New York, NY (March 16, 2017): The groundbreaking exhibition Women Artists in Paris 1850–1900 broadly surveys a key chapter in art history in which an international group of female artists overcame gender-based restrictions to make remarkable creative strides. Featuring more than eighty paintings by thirty-seven artists from thirteen countries, drawn from prominent collections across the United States and abroad, this exhibition presents renowned artists such as Berthe Morisot (French), Mary Cassatt (American), and Rosa Bonheur (French) alongside lesser-known yet equally important peers including Anna Ancher (Danish), Lilla Cabot Perry (American), and Paula Modersohn-Becker (German). Women Artists in Paris 1850-1900 is curated by Laurence Madeline and organized by the American Federation of Arts. It will be presented at the Denver Art Museum, Colorado (October 22, 2017–January 14, 2018), the Speed Art Museum, Louisville, Kentucky (February 17–May 13, 2018), and the Clark Art Institute, Williamstown, Massachusetts (June 9–September 3, 2018).
Pauline Willis, director of the American Federation of Arts, notes: “We are very proud to showcase the works of these pioneering women who overcame immense obstacles to advance their art. The timeliness of this exhibition is inescapable, as women today continue to face barriers in the arts and beyond.”
During the mid-nineteenth century, Paris was the epicenter of the art world, luring artists from around the globe to its academies, museums, salons, and galleries. Scores of women artists traveled to the French capital to develop their art and further their careers, yet despite the city’s cosmopolitan character, gender norms remained strikingly conservative. Only later in the century did French women gain such fundamental rights as receiving a secondary education (1879), opening a bank account (1881), and obtaining legal guardianship of their children (1907). Furthermore, women were not allowed to attend the École des Beaux-Arts—the country’s most important art academy—until 1897. Barred from this prestigious institution, and largely unable to participate in the Salon system, women pursued alternative venues by attending private academies, exhibiting independently, and forming their own organizations, such as the influential Union des Femmes Peintres et Sculpteurs in 1881.
Moral and social stigmas also hindered women’s full participation in the period’s artistic circles. Taboos against females being seen in public without a chaperone limited their access to certain spaces and narrowed the range of subjects they could represent. History painting, the foremost genre of the Academy, relied on accurate depictions of nude or draped figures, but as most women artists had scant opportunities to study from nude models, many instead gravitated toward avant-garde movements. Such work often emphasized genre scenes, the models for which could be found in the domestic sphere.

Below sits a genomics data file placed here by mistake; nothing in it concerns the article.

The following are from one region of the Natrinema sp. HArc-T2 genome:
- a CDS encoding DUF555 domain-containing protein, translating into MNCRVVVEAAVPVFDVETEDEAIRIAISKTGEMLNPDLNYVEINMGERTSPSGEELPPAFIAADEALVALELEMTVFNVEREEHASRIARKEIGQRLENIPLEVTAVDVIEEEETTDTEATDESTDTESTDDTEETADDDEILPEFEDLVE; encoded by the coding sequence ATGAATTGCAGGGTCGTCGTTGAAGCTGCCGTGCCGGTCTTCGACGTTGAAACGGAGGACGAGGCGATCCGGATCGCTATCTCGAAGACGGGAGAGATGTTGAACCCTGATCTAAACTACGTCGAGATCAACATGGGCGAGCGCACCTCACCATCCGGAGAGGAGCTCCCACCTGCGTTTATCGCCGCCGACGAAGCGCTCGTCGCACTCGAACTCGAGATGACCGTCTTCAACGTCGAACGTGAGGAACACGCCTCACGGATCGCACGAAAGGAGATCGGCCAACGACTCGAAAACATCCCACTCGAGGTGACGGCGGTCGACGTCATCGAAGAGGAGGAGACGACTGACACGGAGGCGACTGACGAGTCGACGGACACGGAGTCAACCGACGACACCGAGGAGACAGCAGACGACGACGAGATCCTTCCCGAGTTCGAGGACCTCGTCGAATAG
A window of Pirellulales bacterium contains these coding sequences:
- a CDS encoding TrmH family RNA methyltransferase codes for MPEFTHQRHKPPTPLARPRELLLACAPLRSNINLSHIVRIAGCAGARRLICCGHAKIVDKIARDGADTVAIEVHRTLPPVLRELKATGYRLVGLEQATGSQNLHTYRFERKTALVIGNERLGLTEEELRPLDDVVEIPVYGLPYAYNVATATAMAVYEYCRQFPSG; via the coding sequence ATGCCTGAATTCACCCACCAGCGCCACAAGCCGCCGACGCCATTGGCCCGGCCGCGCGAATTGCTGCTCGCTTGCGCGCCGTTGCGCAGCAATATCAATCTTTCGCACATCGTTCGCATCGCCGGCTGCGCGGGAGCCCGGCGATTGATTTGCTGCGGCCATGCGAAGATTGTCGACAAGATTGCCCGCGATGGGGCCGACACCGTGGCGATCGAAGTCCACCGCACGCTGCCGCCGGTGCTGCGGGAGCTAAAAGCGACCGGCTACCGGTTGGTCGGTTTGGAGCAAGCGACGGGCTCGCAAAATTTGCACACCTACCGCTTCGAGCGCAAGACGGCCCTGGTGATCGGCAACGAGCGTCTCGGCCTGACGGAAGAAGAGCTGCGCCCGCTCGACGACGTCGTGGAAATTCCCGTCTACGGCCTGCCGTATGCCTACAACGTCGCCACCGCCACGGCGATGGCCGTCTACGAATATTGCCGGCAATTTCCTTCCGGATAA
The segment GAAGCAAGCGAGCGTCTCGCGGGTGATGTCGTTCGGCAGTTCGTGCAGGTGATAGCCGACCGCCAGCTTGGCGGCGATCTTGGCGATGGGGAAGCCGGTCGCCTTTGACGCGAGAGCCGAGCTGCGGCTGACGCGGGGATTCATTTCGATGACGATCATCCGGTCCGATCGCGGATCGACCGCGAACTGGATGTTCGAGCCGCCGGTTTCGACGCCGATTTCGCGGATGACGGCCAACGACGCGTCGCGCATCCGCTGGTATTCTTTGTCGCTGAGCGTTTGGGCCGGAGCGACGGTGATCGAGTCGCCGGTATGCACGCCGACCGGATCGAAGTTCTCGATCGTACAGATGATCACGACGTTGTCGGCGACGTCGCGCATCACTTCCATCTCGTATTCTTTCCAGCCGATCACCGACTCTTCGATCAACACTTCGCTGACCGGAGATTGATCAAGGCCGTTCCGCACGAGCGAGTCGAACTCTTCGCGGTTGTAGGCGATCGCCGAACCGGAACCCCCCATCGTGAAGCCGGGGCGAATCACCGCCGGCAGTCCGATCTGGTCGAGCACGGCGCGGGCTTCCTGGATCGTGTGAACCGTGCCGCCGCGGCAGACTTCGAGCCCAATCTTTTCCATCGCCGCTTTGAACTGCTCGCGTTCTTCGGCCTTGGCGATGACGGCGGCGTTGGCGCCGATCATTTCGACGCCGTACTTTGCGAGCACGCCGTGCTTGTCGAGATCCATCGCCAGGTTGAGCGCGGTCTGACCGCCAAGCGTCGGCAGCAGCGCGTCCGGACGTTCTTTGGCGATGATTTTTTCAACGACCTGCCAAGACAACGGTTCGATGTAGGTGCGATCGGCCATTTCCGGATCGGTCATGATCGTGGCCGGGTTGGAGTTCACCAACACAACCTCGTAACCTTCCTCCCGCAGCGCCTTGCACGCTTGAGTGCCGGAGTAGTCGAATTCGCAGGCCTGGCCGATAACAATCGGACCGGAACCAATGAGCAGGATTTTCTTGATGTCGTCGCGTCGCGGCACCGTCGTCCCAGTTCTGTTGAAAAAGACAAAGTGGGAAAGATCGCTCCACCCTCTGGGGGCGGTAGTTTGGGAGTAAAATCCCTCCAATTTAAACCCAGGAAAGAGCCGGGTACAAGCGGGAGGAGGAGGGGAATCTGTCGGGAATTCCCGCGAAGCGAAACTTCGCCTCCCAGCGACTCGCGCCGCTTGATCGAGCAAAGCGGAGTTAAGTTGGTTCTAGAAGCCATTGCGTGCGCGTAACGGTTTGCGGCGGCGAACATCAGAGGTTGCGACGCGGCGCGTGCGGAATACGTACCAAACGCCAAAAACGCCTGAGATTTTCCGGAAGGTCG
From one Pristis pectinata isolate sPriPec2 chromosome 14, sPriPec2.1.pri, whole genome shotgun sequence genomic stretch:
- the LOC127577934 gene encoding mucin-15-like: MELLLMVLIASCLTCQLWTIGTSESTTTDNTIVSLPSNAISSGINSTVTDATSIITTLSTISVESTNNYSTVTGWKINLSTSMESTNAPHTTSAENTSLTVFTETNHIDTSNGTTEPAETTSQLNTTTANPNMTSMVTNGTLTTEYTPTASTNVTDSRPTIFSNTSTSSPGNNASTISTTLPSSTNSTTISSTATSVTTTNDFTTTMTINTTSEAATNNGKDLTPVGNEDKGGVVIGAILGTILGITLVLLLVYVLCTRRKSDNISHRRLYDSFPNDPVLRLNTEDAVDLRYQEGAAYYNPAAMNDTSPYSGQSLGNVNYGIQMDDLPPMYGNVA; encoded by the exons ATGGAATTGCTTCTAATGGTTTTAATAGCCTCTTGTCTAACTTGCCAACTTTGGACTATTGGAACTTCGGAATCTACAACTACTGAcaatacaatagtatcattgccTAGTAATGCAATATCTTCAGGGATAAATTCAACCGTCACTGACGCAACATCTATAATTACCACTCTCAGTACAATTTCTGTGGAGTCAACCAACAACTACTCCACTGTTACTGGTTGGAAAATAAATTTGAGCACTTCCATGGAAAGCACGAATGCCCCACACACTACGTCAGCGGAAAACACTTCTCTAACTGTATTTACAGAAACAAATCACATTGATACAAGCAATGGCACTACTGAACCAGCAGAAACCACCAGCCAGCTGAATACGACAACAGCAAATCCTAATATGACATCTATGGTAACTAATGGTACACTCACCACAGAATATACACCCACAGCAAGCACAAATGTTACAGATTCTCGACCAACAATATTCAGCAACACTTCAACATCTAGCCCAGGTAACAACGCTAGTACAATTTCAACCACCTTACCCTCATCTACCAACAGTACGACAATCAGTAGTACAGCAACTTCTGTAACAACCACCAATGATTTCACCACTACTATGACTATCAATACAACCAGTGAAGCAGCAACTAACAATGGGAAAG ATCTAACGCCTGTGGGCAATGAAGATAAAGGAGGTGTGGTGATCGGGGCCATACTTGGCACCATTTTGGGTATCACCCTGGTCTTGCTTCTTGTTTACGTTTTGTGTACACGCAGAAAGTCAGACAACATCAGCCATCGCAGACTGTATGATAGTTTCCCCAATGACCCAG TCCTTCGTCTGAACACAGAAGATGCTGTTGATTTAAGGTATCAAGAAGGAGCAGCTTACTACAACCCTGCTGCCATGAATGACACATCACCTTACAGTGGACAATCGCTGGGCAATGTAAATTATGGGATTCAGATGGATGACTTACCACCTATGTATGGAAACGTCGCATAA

Women Artists in Paris, 1850–1900 expands our understanding of this rich art historical period and demonstrates the formative role women artists played in the major currents of European Modernism, including Realism, Impressionism, and Symbolism. The forward-thinking women represented in this exhibition not only created powerful paintings but also generated a momentum that has led toward a more egalitarian art world.
Her Paris: Women Artists in the Age of Impressionism, Denver Art Museum, Colorado (October 22, 2017–January 14, 2018)
Women Artists in the Age of Impressionism, Speed Art Museum, Louisville, Kentucky (February 17–May 13, 2018)
Women Artists in Paris, 1850-1900, Clark Art Institute, Williamstown, Massachusetts (June 9–September 3, 2018)
Laurence Madeline is an independent curator and former Chief Curator of the fine arts division of the Musées d’art et d’histoire (MAH), Geneva. She served as Director of the Musée Léon Dierx, Saint-Denis de La Réunion; curator at the Musée d’Orsay, Paris; and, from 2000 to 2006, curator at the Musée Picasso, Paris. Her exhibitions include Courbet: les années suisses (2014, MAH); James Ensor (2009–10, Musée d’Orsay and Museum of Modern Art, New York); Picasso-Manet (2008–9, Musée d’Orsay); and Picasso-Ingres (2004, Musée Picasso and Musée Ingres), among others.
Women Artists in Paris, 1850–1900 will be accompanied by a scholarly catalogue, featuring an introductory overview by guest curator Laurence Madeline and contributions by Bridget Alsdorf, Jane R. Becker, Joëlle Bolloch, Vibeke Waallan Hansen, and Richard Kendall. Topics addressed include the influential work of women Impressionists; representations of the female artist in portraiture; the unique experiences of Nordic women artists; and the significant presence women artists occupied in the annual Paris Salon. The book is published by the American Federation of Arts in association with Yale University Press.
Women Artists in Paris, 1850–1900 is organized by the American Federation of Arts and curated by independent curator Laurence Madeline.
The exhibition is generously supported by the National Endowment for the Arts. Additional funding is provided by the JFM Foundation, the Florence Gould Foundation, the Barbro Osher Pro Suecia Foundation, the Swiss Arts Council Pro Helvetia, Steph and Jody La Nasa, Victoria Ershova Triplett, the American-Scandinavian Foundation, and the Finlandia Foundation.
Support for the accompanying publication provided by Furthermore: a program of the J.M. Kaplan Fund.
ABOUT THE AMERICAN FEDERATION OF ARTS
The American Federation of Arts is the leader in traveling exhibitions internationally. A nonprofit organization founded in 1909, the AFA is dedicated to enriching the public’s experience and understanding of the visual arts.
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